Amid the raft of measures announced by the Commonwealth Government last month, one of the more contentious was the decision to allow limited access to superannuation benefits to people who are ‘under-age.’ This change took effect from Monday of this week.

Normally, unless a person becomes disabled, they need to wait until they reach a particular age, known as the ‘preservation age,’ before they can access their super. The actual age varies according to a number of variables, but the following table from the ATO shows the typical range of preservation ages:

Date of birth Preservation age
Before 1 July 1960 55
1 July 1960 – 30 June 1961 56
1 July 1961 – 30 June 1962 57
1 July 1962 – 30 June 1963 58
1 July 1963 – 30 June 1964 59
From 1 July 1964 60


Changes have been introduced to allow a person to withdraw up to $10,000 between now and 30 June and/or $10,000 between 1 July and 24 September 2020. Altogether, a person could withdraw anything up to $20,000. At least one of the following conditions must be met for anyone wishing to withdraw some or all of this money:

  • Unemployment;
  • Eligibility for the Commonwealth’s new ‘Jobseeker’ payment (which may include people who have only been stood down);
  • Redundancy since 1 January 2020;
  • Reduced working hours (by 20% or more) in 2020; or
  • For sole traders, reduced turnover (by 20% or more) or the business has been suspended.

In order to make the withdrawal, each fund will have some procedural elements that need to be borne in mind. The ATO will also involve itself. It is definitely not as simple as deciding you need the money.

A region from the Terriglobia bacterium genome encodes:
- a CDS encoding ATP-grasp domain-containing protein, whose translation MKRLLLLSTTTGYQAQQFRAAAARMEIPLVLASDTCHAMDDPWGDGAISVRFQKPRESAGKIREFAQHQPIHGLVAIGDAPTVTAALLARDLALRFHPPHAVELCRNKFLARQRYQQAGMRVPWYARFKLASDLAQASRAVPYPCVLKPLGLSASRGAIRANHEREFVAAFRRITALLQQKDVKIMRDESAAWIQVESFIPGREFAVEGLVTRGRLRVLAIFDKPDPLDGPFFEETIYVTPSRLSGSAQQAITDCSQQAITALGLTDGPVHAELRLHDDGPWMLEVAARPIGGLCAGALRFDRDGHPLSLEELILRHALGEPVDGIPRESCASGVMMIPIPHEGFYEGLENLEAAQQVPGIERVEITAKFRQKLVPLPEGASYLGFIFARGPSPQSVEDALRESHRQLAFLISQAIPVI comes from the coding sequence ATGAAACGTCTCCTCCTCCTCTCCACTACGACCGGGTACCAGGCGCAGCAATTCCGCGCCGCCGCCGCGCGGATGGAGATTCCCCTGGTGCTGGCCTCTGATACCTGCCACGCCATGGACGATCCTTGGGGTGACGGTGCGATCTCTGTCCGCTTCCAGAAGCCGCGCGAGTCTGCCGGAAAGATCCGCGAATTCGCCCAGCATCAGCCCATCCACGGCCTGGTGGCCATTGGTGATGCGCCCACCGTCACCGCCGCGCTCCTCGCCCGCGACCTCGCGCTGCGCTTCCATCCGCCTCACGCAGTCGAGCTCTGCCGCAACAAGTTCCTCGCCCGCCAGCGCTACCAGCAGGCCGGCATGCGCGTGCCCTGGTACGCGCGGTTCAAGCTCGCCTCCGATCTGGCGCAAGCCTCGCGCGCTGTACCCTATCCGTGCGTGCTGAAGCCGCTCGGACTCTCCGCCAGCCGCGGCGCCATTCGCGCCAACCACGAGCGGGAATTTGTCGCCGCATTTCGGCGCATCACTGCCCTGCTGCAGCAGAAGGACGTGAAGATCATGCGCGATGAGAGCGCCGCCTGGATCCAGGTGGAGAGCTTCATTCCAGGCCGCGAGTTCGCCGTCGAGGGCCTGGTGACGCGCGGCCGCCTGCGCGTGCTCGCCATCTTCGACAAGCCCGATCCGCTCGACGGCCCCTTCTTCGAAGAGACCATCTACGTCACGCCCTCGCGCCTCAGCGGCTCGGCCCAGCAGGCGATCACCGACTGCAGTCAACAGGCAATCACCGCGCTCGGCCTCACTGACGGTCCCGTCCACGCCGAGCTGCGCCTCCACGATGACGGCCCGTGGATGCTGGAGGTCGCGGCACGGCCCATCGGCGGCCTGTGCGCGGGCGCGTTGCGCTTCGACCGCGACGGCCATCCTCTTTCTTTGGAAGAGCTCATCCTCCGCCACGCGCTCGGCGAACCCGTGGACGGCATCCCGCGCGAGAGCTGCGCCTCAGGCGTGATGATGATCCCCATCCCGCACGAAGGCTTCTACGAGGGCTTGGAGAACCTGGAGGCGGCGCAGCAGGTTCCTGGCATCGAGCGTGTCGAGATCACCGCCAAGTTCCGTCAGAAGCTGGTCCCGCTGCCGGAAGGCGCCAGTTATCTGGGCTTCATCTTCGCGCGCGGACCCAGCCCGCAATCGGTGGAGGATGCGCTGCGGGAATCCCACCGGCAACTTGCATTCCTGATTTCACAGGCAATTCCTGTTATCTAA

Many media commentators have been quick to criticise this initiative. They argue that this is a bad policy and people should not make the withdrawals. This criticism is too general. Whether you should make such a withdrawal depends on your unique circumstances. Early withdrawal is a good idea for some, but not for others.

The main argument against early access is that people will ‘miss out’ on the wealth creation that would normally be expected if they retained the money within their super fund. This effect is worse the younger the person is, as their super investment could be expected to compound over a longer timeframe. This view can be correct, but it is actually a bit simplistic. Whether making a withdrawal has a negative impact on your wealth depends entirely on what you do with the money after you withdraw it. If you simply spend the money on lifestyle then, yes, your wealth will be reduced over the long-term.

But, then, that is the case whenever you spend any money on lifestyle, regardless of where it came from. Once money has been spent, it is gone for good.

Withdrawing your superannuation may be a necessity if you are suffering from COVID and face the risk of putting yourself in areas arrears with your home loan or rent as well as other bills. These can add up and be very difficult to catch up on once life returns to normal. That being said, you can reimburse your superannuation once you get back on track through additional contributions such as a salary sacrifice strategy. There are a few things to keep in mind with this though:

  • Salary sacrificing will mean that your new contributions are again taxed at 15%, so simply putting $10,000 back in would mean you have only reimbursed your superannuation $8,500.
  • The longer you wait, the longer the accumulative returns have been missed out on and the more you will need to put back in to make up for the withdrawal. To discuss how much of an impact this is, please contact us.

ASIC has stated we can provide you with a Record of Advice to discuss withdrawing your superannuation and the impact this has as well as advising around recontributing providing we limit the advice fee to $300.